Thursday, March 12, 2015

How Oklahoma Police Officers Detect and Detain Suspected Drunk Drivers: Part One

When it comes to making DUI stops, it is well-established in Oklahoma and other states that police officers cannot arbitrarily stop vehicles and then “work backwards” to try to find something illegal. The stop itself must have some basis in reasonable suspicion that the driver is driving while under the influence. But how do police make such a determination? Is there any uniform standard that they adhere to, and if so what is that standard?
Police in many jurisdictions do in fact have guidelines to help them decide whether to pull over a vehicle the driver of which they suspect is intoxicated. One such set of guidelines is issued by the US Department of Transportation’s National Highway Traffic Safety Administration (NHTSA), and is entitled “DWI Detection and Standardized Field Sobriety Testing.”  It is important to realize that this manual is more than just how to perform the roadside field sobriety tests but also trains an officer when he should stop a vehicle suspected of DUI or DWI. 

The NHTSA standards visualize a police DUI stop as a three-phase process that begins with observing the vehicle in motion, then progresses through making personal contact with the driver and finally to pre-arrest screening. This post will address the first of these three phases, “vehicle in motion.” 

This first phase is intended to answer the question, “Should I stop the vehicle?” Depending on the circumstances, the officer will answer the question in one of three ways:
       Stop the vehicle right away
       Wait and look for additional evidence
       Do not stop the vehicle
Driving a car involves a process known as “divided attention.” A sober driver must be able to handle multiple tasks simultaneously, or near-simultaneously, such as steering, signaling, controlling the accelerator and brakes, and observing other cars and traffic signals. 

Impaired drivers have trouble dividing their attention; they tend to concentrate on only a few critical tasks at any given time, letting the other tasks slip. These drivers frequently demonstrate symptoms that police are trained to look for, such as slowed reactions, poor coordination, impaired vision or impaired judgment.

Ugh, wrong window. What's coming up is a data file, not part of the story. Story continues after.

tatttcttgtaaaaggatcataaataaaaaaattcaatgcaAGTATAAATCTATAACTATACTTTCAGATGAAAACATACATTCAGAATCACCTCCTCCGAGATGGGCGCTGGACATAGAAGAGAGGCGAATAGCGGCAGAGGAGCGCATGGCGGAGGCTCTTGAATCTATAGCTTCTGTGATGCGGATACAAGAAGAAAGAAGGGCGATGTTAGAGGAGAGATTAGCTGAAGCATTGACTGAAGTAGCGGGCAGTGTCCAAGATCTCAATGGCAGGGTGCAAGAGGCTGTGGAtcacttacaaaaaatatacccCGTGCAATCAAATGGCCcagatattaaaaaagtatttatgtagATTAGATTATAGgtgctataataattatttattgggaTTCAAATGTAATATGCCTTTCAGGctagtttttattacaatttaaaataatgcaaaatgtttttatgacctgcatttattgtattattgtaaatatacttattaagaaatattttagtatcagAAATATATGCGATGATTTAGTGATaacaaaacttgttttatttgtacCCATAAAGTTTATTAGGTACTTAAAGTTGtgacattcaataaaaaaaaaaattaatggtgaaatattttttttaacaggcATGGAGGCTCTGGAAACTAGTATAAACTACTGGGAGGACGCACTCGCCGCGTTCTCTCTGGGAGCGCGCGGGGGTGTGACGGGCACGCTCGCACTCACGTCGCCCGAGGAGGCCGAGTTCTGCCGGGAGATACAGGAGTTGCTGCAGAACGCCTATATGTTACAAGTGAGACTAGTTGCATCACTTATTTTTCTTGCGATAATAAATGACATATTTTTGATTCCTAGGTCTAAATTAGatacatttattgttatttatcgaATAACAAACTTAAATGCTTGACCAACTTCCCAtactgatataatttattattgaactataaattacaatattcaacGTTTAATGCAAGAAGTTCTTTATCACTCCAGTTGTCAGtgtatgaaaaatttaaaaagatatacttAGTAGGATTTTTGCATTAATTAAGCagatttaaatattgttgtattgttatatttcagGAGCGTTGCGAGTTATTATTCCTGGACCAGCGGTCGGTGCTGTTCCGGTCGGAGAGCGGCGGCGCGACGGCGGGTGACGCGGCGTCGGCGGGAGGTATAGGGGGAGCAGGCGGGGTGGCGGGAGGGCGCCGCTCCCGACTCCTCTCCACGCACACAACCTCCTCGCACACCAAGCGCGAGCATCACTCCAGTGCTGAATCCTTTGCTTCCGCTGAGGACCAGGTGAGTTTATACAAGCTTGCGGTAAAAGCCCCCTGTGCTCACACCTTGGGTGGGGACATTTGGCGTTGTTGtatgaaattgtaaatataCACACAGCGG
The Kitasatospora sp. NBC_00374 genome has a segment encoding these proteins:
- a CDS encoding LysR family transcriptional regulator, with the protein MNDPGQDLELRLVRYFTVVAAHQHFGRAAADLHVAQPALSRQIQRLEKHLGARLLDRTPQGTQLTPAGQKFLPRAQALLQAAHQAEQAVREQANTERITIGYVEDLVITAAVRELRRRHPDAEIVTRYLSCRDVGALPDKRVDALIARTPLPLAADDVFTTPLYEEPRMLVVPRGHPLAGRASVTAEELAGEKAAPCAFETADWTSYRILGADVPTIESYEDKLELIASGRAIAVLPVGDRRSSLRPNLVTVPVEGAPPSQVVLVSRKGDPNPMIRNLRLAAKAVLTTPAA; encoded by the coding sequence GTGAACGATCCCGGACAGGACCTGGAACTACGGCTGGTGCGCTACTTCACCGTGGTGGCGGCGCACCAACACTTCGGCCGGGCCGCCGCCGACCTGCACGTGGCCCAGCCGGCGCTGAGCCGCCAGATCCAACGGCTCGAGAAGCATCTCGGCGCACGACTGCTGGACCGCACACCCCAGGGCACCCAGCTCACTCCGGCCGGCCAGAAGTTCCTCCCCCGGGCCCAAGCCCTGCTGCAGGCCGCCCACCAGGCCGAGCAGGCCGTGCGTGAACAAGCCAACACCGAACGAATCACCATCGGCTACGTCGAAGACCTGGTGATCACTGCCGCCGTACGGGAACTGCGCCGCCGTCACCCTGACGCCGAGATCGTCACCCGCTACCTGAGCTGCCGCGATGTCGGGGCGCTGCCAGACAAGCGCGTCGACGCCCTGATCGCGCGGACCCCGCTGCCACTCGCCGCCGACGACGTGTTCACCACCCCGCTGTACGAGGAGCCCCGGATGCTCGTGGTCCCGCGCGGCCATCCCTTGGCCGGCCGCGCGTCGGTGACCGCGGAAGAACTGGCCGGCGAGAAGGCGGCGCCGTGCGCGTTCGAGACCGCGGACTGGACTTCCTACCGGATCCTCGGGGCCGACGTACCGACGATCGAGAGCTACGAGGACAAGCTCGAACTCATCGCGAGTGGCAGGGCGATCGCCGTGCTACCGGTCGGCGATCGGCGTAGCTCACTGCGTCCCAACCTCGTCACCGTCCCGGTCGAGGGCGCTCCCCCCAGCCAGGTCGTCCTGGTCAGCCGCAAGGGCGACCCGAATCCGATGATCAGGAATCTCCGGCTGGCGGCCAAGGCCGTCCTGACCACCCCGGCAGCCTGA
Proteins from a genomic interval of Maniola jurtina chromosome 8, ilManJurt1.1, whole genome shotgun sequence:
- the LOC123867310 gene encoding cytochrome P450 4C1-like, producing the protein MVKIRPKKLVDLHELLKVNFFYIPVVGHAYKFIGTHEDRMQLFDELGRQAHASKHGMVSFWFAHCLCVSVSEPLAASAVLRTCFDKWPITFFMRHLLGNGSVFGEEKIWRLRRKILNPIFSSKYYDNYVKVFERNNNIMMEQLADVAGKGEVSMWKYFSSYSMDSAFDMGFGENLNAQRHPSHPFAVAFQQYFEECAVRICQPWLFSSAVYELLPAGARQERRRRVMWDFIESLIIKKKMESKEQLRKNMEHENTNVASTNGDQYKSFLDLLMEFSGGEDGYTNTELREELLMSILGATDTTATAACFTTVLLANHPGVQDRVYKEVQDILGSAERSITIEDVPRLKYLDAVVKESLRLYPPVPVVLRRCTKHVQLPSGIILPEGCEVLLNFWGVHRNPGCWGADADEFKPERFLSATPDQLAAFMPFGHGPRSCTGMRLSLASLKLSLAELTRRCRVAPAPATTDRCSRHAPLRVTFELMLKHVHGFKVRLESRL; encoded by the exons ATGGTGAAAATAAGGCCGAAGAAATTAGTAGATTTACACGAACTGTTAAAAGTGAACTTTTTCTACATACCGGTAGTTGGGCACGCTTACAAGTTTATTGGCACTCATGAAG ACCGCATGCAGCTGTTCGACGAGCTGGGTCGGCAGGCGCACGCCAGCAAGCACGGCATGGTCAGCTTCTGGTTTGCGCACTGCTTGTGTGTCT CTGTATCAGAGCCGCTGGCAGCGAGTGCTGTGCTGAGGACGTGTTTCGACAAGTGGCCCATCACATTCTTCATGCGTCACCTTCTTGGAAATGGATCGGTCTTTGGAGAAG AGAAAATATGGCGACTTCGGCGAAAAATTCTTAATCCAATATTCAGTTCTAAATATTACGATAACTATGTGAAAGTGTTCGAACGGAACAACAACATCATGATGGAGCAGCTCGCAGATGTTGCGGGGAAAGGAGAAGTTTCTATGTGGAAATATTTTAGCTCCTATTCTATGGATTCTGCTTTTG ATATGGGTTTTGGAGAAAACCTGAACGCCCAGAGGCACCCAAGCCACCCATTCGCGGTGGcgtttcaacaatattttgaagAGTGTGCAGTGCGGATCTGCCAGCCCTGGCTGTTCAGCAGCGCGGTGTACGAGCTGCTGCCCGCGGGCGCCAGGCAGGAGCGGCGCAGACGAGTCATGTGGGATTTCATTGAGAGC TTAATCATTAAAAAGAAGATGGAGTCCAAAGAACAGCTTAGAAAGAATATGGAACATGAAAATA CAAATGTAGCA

There are, in fact, more than 100 driving cues that may indicate DUI behaviors, which fall into broader categories:
       Problems maintaining proper lane position
       Speed and braking problems
       Vigilance problems
       Judgment problems 
Thus, police officers in phase one will be observing the vehicle to see if the driver exhibits behaviors like committing a moving traffic violation, swerving or weaving in a lane or across lanes, turning with an unusually wide radius, or driving at an unusually slow speed or with varying speeds.  

The NHTSA standards even suggest the possible level of alcohol intoxication that these behaviors may indicate:
       Slowed reactions: blood alcohol concentration (BAC) of 0.03
       Impaired judgment: BAC of 0.05
       Impaired vision: BAC of 0.08
       Poor coordination: BAC of 0.10
Other things that police will look for include expired registration tags or movement in the car indicating that the driver is drinking something or otherwise taking drugs. 

The officer’s decision whether to move to the second phase -- stopping the vehicle and interacting with the driver -- can depend on the severity of the impairment symptoms that he or she sees. Dangerous behaviors, such as nearly striking other vehicles or objects or driving with one’s headlights off at night will likely result in an immediate stop; less severe behaviors, like driving slowly or drifting within a lane may lead the officer to wait and see if the driver displays other symptoms. 

In a following post, we will consider phase two of the three-phase process: the vehicle stop and the officer’s communication with the driver. 

Every one of our Oklahoma DUI Lawyers as well as most of our support staff at the Hunsucker Legal Group are trained and certified in NHTSA DWI Detection and Field Sobriety Testing.  It is our goal that we will be better trained and have more knowledge that the prosecutor and the police officer when we step into a courtroom to protect our clients.  For a frre consultation, please call 405-231-5600.

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